Why Slang Is Good For You

Friday, October 26, 2012

Today's program puts special attention on language and identity — how they coincide and why those intersections matter. Michael Adams is an associate Professor of English at Indiana University who studies one important intersection of language and identity: slang. He says slang keeps us sharp — and that there is creative value in the creation of new language among different social groups.

"It's not just slang, but any language that's significantly different from what we expect exercises the brain and engages us," Adams says. "We've got lots of room in language to be creative, to twist a word around a little bit, or the form of a sentence around a little bit to be clever." 

"We are engaged when we're using slang. It's not a laziness," Adams says. On the contrary, slang can be inventive, and even poetic. But it can also be political. One of the controversial things about slang is that certain language is often acceptable within a community, but not outside of it — or vice versa.

"Slang has its place, and other forms of discourse have their places too," Adams says. "We're a little chameleon-like, we change our language as we move from place to place in our lives, and there's nothing wrong with that at all. It just shows how versatile a human being can be."


Michael Adams

Produced by:

Mythili Rao

Comments [3]

Jimmy C from NYC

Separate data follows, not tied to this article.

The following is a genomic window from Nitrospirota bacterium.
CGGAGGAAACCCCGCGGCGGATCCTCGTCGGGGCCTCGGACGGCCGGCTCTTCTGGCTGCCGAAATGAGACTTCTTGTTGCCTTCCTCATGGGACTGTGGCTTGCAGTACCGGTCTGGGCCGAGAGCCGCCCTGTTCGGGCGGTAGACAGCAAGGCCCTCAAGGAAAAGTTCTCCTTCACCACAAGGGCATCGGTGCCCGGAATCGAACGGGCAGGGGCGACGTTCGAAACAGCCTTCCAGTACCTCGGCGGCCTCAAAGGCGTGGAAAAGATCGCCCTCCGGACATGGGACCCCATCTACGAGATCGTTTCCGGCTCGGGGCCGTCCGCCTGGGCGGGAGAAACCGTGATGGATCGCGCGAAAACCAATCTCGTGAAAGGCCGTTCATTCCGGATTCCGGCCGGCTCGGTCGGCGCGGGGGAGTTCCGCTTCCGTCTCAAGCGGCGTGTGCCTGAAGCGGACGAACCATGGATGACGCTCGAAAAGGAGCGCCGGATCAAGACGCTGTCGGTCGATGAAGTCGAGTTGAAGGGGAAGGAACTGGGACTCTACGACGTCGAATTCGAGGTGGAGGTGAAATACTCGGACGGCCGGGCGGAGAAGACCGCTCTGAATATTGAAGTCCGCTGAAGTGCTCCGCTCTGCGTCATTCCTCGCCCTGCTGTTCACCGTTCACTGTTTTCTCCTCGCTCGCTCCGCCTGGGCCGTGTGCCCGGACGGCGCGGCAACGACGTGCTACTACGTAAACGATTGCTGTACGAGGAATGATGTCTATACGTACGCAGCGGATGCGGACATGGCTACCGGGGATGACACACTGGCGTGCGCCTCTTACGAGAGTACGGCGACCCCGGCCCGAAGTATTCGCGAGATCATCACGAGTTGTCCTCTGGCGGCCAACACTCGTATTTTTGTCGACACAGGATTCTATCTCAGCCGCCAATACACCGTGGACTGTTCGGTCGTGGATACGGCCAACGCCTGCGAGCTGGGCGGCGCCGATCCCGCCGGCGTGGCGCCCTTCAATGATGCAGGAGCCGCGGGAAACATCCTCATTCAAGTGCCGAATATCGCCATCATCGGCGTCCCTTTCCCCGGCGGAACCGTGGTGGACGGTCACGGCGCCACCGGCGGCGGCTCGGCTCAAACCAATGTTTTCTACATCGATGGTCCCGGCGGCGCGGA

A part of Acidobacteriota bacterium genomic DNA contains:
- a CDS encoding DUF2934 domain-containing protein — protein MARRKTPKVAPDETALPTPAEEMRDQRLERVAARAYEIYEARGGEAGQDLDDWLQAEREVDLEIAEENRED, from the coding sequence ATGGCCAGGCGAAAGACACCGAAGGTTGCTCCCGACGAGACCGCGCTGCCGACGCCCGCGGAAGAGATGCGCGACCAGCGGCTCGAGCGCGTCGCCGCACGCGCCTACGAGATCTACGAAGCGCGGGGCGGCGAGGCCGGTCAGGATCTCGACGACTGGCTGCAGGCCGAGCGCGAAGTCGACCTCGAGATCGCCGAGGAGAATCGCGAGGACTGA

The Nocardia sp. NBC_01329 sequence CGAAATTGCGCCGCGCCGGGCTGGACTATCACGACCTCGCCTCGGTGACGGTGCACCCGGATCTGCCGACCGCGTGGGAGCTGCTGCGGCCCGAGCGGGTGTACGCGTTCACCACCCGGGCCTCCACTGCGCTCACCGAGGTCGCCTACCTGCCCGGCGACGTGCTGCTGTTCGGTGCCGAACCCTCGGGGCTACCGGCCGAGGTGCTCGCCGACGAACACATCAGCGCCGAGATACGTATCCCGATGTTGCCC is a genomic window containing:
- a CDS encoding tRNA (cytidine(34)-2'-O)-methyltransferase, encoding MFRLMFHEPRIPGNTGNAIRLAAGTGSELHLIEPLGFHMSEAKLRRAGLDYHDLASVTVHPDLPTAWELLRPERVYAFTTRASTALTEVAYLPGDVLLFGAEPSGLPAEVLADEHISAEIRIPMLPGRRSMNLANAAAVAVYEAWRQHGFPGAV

If you are interested in slang or other informal language you should check out www.slargon.com it presents video interviews where participants define their favorite non-main stream language.

Nov. 04 2012 04:01 PM
Ray Neff from vegas

Are you talking about the crude ignorant slang like F####K and other curse words that (mostly) young folks use wherever and whenever they are? If thats what you mean, It's knotheads like you who have failed the education process. These folks don't have the language skills that shoud have been taught to them so they can express themselves without crude ignorant language.

Ya knucklehead

Oct. 26 2012 04:14 PM
Larry Fisher

All language started as slang...Think about the caveman grunting through his day till he made some sound which everybody said,"Hey, that cool sound that Felix just grunted for that clucking bird. He called it 'Chicken' I think I'm gonna call it a 'chicken' too.

Oct. 26 2012 02:00 PM

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